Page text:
World Cinema OD – Workshop 2 – 26th June 2013
How do online archives affect the way film material is organized, categorized, and indexed (it is now much easier to search films by language, for example)?
How are traditional ideas about genre/authorship/national cinema affected?
How are films “promoted” to researchers and scholars?
Who controls and maintains these archives? How secure is their future availability?
How could material from these archives be embedded more closely within HE activities?
How are issues of ‘ownership’ affected by different modes of access and availability? (e.g. copyright/licensing/intellectual property)
What is the role of ‘informal’ platforms of distribution in determining the direction of research and teaching (given that many films are only available via these platforms)?
How does online distribution change the way we engage with cinema (there is a different sense of “flow”; you can start a film on a device and finish it on another. You can see multiple films sequentially, without interruption, etc.) and visual experience (the “window”, the different interface according to the different provider)?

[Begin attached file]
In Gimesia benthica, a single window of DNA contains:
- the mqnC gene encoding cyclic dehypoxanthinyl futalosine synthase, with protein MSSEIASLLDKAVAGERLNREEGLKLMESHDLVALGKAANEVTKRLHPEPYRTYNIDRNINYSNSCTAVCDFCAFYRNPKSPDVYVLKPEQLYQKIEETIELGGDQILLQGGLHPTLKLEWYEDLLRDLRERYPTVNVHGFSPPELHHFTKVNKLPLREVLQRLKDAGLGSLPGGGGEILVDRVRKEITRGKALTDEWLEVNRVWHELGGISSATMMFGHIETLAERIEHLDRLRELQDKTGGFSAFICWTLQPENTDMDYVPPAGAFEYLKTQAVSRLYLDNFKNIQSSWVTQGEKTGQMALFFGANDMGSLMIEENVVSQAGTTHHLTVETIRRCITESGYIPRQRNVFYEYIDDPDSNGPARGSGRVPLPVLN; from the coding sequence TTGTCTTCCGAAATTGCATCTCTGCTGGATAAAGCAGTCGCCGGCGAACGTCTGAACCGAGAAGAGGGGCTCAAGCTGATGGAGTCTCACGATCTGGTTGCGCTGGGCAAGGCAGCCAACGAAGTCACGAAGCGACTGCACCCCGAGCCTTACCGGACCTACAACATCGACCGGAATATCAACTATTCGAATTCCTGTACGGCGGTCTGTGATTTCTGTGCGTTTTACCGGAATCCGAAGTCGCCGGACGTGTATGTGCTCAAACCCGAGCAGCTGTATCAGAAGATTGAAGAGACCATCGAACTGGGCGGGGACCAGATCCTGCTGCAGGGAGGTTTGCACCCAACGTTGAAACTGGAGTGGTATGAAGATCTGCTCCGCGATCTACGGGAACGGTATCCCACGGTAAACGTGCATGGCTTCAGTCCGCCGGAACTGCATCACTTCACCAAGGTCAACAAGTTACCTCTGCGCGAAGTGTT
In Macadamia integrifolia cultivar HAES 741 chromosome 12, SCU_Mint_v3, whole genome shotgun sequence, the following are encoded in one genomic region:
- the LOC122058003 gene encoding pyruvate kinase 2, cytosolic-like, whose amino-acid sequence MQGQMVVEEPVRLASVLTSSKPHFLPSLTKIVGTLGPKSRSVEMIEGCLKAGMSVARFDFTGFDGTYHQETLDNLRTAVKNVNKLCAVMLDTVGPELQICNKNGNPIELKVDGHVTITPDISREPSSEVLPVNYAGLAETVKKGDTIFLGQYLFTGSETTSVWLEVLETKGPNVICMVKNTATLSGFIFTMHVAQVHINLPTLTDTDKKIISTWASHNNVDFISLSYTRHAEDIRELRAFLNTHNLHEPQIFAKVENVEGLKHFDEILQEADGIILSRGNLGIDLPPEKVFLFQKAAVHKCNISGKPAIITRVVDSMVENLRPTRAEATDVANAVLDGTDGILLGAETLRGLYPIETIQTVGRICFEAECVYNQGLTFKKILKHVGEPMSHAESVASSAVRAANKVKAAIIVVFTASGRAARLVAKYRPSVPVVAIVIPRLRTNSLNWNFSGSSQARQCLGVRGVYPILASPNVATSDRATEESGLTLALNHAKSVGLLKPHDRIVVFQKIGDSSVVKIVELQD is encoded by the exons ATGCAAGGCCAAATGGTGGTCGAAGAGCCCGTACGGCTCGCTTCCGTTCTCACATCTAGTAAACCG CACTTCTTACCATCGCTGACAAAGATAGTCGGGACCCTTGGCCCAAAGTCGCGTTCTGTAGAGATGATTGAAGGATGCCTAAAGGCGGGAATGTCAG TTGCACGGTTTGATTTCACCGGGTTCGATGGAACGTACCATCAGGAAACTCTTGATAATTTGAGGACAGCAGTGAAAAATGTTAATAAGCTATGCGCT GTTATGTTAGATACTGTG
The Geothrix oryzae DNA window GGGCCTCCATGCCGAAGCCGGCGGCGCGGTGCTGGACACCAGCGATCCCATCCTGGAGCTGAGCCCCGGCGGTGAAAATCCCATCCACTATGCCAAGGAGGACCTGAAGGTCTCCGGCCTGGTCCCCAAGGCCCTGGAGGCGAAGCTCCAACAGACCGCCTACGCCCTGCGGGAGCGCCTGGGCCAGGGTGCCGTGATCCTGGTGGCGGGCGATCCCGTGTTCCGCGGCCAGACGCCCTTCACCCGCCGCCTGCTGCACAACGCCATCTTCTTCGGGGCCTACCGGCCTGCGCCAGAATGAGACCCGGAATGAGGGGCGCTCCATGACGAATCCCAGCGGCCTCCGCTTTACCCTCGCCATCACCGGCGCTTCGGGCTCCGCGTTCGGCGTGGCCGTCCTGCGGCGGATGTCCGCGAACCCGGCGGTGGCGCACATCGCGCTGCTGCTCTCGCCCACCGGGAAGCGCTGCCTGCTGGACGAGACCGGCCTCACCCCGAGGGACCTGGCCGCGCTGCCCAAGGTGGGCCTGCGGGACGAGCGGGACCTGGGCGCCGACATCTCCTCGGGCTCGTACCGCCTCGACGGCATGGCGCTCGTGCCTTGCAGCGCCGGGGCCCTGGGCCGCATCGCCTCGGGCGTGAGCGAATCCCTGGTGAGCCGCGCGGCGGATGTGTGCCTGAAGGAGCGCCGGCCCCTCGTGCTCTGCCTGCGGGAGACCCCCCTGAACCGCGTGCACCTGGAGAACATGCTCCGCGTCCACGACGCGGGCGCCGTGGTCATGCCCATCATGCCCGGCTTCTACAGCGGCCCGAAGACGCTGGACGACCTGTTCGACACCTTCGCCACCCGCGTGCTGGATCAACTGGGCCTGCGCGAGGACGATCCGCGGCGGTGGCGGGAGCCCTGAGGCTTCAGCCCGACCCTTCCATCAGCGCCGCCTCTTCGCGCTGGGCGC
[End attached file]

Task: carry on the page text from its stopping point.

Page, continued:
Are ‘marginal’ or ‘niche’ cinemas becoming more ‘visible’ through online distribution (thanks to reduced financial risk of these modes of distribution etc)?
How do online services use ‘world cinemas’ to extend their product, and how does the promotion of these cinemas tie-in to their overall marketing strategies?
Is online distribution likely to be the only future for world cinema and niche material?
Could online models of distribution be more cost effective than traditional media for HEIs? If so, how could such models be incorporated into teaching and research? Will the fair use policy be the same as DVD?
Who will be the non-academic beneficiaries should online platforms be incorporated into HE activities, and how are they likely to benefit